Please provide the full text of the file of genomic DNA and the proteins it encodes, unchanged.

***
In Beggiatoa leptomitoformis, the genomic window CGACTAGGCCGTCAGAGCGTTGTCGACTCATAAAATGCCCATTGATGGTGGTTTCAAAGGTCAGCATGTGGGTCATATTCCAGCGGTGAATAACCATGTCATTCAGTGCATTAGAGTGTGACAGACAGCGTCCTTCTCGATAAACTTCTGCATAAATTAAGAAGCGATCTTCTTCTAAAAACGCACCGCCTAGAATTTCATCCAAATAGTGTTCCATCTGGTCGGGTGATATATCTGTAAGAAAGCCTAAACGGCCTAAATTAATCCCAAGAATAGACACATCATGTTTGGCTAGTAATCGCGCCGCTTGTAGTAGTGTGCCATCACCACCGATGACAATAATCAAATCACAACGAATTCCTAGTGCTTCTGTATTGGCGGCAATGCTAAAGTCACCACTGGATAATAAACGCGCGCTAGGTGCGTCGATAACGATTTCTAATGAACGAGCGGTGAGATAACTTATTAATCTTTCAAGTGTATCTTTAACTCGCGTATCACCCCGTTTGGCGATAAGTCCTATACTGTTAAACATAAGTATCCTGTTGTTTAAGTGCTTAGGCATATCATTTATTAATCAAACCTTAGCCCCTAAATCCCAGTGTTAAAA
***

In Beggiatoa leptomitoformis, the genomic window CGACTAGGCCGTCAGAGCGTTGTCGACTCATAAAATGCCCATTGATGGTGGTTTCAAAGGTCAGCATGTGGGTCATATTCCAGCGGTGAATAACCATGTCATTCAGTGCATTAGAGTGTGACAGACAGCGTCCTTCTCGATAAACTTCTGCATAAATTAAGAAGCGATCTTCTTCTAAAAACGCACCGCCTAGAATTTCATCCAAATAGTGTTCCATCTGGTCGGGTGATATATCTGTAAGAAAGCCTAAACGGCCTAAATTAATCCCAAGAATAGACACATCATGTTTGGCTAGTAATCGCGCCGCTTGTAGTAGTGTGCCATCACCACCGATGACAATAATCAAATCACAACGAATTCCTAGTGCTTCTGTATTGGCGGCAATGCTAAAGTCACCACTGGATAATAAACGCGCGCTAGGTGCGTCGATAACGATTTCTAATGAACGAGCGGTGAGATAACTTATTAATCTTTCAAGTGTATCTTTAACTCGCGTATCACCCCGTTTGGCGATAAGTCCTATACTGTTAAACATAAGTATCCTGTTGTTTAAGTGCTTAGGCATATCATTTATTAATCAAACCTTAGCCCCTAAATCCCAGTGTTAAAA